Upon first glance, especially to a new fly angler or tyer the Zebra Midge may appear to be an insignificant fly. Indeed, its simplistic appearance can be quite deceiving, until you consider the role chironomidae play in every habitable freshwater environment world-wide. Although small in size, the chironomid larva which the Zebra Midge imitates, play a major role in the diet of trout throughout the year. At times they occur with such abundance that not having them in your fly box may mean the difference between a fruitful outing or just getting your line wet.
The Zebra Midge, and its myriad derivative incarnations have become staples for countless fly anglers across the country. I personally tie hundreds of them annually. I enjoy tying these tiny, and not so tiny, morsels because they’re quick, I know they will catch trout around the country and they help me to refresh my thread handling skills. Getting the body taper on a size 24 can be tricky if it’s been a while since my last attempt. For this reason, I find the Zebra Midge to be a great pattern to start new tyers and anglers with. As a tying pattern it helps new tyers understand some of the complexities of thread handling. As an angler the Zebra Midge is one of the easiest patterns to fish, but that’s a line of thought for another time. For now, let’s focus on tying.
The Zebra Midge was originated by Ted Wellings, a guide on the Colorado River at Lee’s Ferry Arizona in 1996, or so the story goes. It’s where I was introduced to the original black and silver version, and became an immediate fan. Over the years the original idea has been adapted in every conceivable color and size to match the larvae of various chironomid species across the country.
The most popular colors across the country are black, red and olive but each tailwater, freestone river and stillwater has a particular color that produces best ranging from black-the workhorse of midges-to wild colors like purple and chartreuse. Traditionally tied with a tungsten bead they can also be tied with brass or glass beads depending on how fast it’s intended to sink and how much flash is desired.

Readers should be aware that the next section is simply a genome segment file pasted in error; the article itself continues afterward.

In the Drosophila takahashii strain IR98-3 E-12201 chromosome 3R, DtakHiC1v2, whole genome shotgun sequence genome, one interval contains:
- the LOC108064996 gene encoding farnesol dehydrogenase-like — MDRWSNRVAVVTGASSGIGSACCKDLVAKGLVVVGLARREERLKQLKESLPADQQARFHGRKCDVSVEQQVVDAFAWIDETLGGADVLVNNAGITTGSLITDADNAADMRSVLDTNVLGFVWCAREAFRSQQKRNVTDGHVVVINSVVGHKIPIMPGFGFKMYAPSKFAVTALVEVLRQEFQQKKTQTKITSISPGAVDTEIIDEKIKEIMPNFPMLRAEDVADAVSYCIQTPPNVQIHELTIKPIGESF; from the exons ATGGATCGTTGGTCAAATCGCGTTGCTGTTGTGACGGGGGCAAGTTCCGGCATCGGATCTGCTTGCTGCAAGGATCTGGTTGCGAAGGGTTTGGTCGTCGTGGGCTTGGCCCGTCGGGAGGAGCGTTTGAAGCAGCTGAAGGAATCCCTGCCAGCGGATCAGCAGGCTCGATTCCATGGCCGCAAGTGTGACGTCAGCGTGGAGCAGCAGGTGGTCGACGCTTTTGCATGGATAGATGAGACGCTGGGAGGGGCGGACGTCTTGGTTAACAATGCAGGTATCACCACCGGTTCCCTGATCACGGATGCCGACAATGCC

As for size the majority of waters can be covered by tying Zebra Midges in the size 20 to 14 range. But that’s just a guideline. Chironomid larvae range in size from 1mm to 3/4″ in length depending on location and species. In general, tailwaters and freestone rivers are home to the smallest species of chironomidae while stillwaters are home to the largest.
The tying photos provided here depict a fly very close to the original though like any creative tyer I have settled into my own personal groove with the Zebra Midge. The recipe is provided in three colors schemes with the black version being depicted in the tying photos. Because chironomid larvae occur in such a wide range of sizes I’ve also provided a chart which lists matched hook, bead, thread and wire sizes.
Of the five thread brands I regularly use for varying applications UTC is my preferred thread for tying midges.
The three properties that make it preferred are:
- How easy it is to control the twist
- It is very lightly waxed
- Individual thread filaments are extremely fine
Combined, these properties make it easy to create the desired smooth, tapered body. I also find the colors to be quite vibrant making the finished fly more colorful once the finish coat has been applied.